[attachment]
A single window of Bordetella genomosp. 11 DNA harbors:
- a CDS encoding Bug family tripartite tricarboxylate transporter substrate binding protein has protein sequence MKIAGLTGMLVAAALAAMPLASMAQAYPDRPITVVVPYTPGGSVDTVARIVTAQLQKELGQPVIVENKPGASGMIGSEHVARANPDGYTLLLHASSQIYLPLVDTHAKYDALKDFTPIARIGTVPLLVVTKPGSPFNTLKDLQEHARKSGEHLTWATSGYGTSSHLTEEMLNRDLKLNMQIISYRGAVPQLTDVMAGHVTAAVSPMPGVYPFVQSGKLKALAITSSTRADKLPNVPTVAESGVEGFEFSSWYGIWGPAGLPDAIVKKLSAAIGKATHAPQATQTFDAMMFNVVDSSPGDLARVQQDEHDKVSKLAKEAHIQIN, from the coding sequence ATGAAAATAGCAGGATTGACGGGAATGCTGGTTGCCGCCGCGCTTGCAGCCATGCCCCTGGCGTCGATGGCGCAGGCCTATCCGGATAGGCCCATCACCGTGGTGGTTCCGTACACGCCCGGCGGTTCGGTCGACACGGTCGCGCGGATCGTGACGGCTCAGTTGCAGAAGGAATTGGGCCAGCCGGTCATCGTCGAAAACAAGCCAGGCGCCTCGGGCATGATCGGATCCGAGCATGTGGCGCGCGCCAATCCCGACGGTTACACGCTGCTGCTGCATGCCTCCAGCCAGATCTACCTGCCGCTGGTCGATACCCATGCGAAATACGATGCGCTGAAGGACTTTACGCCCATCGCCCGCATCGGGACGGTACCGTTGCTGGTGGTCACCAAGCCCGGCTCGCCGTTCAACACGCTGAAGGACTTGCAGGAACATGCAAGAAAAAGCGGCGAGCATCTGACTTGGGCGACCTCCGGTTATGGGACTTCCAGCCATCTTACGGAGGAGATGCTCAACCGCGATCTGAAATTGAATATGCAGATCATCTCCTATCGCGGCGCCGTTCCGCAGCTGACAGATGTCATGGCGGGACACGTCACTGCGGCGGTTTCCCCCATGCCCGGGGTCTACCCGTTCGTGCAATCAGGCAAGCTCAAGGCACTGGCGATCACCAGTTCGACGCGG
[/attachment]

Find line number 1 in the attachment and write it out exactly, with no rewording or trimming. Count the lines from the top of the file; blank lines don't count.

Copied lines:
A single window of Bordetella genomosp. 11 DNA harbors: